Germanwings cancels flight as pilots refuse to fly

Germanwings cancels flight as pilots refuse to fly
Empty and closed gates of Lufthansa's German low-cost carrier Germanwings are seen at Berlin Tegel airport February 12, 2015.

FRANKFURT - A number of pilots at German low-cost airline Germanwings refused to fly Wednesday following the deadly crash in the French Alps, saying they were mourning the victims of the doomed aircraft.

A spokeswoman for Germanwings' parent company, German flag carrier Lufthansa, said that "Lufthansa flights are going ahead as planned. One Germanwings flight has been cancelled because pilots don't feel they are in a position to fly."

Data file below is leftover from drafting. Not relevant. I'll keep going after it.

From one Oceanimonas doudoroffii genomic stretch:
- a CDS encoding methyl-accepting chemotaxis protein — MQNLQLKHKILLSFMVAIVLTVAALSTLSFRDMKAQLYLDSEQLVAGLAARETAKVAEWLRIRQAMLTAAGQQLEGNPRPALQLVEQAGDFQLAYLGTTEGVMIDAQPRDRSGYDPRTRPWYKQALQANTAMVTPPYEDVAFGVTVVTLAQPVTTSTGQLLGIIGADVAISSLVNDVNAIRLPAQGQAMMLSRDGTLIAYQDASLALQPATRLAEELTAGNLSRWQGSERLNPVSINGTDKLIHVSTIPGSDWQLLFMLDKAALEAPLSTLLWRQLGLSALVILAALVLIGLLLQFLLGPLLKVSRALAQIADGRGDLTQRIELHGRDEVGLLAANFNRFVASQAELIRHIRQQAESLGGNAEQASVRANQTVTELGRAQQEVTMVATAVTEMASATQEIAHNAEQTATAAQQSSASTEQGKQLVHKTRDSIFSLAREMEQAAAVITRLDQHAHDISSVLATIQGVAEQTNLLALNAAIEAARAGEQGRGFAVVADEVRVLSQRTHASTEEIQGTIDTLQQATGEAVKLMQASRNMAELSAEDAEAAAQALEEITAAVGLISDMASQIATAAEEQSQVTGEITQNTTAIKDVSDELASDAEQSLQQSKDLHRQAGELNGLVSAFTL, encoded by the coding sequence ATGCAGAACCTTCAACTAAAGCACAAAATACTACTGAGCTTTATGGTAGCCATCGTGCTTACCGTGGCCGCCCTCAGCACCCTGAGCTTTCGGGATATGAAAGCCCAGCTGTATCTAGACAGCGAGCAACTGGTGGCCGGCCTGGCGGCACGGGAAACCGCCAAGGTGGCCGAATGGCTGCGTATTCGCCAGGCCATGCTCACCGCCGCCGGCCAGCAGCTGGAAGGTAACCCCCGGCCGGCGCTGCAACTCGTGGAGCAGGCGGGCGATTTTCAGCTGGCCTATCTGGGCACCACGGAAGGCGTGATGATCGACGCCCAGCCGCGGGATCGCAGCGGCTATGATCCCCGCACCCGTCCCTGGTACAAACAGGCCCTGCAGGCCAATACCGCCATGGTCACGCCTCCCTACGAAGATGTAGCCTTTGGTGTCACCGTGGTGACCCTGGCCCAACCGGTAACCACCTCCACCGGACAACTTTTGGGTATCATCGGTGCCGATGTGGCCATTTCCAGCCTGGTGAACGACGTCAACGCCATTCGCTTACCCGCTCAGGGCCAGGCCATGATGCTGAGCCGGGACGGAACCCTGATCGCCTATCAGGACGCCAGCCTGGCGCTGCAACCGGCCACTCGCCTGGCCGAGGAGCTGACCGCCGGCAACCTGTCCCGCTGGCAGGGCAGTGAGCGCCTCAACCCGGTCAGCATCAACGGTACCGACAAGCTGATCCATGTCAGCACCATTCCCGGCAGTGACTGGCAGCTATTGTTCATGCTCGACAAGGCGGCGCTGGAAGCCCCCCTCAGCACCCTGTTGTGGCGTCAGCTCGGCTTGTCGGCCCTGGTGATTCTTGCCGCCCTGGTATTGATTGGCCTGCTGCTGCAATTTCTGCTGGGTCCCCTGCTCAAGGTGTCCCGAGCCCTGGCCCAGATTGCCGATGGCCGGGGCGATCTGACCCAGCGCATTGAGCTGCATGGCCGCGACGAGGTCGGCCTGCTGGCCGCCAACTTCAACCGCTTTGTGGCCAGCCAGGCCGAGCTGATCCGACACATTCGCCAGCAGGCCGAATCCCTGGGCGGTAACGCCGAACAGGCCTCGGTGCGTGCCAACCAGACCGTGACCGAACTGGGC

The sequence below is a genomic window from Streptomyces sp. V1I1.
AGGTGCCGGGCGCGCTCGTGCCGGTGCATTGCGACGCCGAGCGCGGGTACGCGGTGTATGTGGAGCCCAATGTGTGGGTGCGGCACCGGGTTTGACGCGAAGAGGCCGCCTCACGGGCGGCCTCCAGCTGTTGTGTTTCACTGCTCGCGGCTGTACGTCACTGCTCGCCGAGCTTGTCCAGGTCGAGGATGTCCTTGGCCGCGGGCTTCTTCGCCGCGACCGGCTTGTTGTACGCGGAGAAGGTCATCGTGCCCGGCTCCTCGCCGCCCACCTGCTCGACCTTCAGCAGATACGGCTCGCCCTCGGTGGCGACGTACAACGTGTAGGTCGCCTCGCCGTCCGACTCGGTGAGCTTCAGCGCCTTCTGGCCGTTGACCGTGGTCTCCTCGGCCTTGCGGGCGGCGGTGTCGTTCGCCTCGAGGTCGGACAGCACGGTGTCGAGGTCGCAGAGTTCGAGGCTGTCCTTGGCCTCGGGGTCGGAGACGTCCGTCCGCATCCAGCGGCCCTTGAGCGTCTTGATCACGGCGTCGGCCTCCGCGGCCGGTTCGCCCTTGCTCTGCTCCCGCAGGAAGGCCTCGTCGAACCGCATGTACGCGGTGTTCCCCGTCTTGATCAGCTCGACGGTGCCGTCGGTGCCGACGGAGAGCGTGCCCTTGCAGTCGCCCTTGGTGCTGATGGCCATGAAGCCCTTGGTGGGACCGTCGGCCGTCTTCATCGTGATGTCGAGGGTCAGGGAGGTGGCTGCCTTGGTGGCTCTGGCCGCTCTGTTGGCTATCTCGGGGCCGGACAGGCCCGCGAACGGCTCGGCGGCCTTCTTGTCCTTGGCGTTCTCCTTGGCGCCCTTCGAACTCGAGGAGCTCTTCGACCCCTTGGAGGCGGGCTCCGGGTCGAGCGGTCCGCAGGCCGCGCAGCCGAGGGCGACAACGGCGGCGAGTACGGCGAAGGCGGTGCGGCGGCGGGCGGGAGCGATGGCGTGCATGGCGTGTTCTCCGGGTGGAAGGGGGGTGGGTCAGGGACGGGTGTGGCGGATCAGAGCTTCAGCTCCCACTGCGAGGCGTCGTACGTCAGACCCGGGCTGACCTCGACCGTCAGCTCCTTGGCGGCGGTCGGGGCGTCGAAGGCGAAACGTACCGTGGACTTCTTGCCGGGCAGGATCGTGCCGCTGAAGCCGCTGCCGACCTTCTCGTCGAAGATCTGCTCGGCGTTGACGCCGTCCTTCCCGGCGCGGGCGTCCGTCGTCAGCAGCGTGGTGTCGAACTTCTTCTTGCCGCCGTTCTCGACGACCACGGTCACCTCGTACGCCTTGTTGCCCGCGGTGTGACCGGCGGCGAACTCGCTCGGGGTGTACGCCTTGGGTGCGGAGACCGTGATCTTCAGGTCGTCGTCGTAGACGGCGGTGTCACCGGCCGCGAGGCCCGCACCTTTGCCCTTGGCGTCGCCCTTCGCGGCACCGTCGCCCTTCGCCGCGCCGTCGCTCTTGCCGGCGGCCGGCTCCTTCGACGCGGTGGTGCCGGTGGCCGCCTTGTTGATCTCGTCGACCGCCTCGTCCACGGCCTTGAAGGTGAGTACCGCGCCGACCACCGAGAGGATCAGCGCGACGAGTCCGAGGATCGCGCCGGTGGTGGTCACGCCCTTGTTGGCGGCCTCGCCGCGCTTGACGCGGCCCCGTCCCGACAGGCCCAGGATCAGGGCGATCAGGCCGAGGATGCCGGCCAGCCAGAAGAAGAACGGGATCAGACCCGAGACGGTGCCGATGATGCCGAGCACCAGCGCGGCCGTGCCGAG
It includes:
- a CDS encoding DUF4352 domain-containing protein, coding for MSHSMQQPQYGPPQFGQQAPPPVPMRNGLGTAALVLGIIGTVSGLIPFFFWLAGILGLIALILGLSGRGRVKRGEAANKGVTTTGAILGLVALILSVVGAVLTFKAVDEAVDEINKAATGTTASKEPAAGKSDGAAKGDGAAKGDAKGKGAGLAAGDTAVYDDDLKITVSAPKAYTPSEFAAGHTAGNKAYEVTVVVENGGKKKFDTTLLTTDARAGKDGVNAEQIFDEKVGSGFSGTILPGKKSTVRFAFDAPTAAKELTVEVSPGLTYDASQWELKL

She declined to say how many pilots declined to work on Wednesday.

The flight cancelled was the connection from the western German city of Duesseldorf to Barcelona. The Airbus that crashed on Tuesday killing all 144 passengers and six crew was travelling to Duesseldorf from Barcelona.

A spokesman for the pilots' union Vereinigung Cockpit, Joerg Handwerg, insisted the decision was not because of concerns about safety.

"It has nothing to do with safety. The pilots have friends and colleagues who have died," Handwerg said on public television.

"That is such a heavy emotional burden that it's better not to get into the cockpit." Already on Tuesday, Germanwings had reported "occasional flight disruptions within its route network" as pilots were too shocked to fly following the news of the crash of an A320 Germanwings jet.

It was the first fatal accident in the history of Germanwings, and the deadliest on the French mainland since 1974.

"We understand their decision," Germanwings executive Thomas Winkelmann said on Tuesday.

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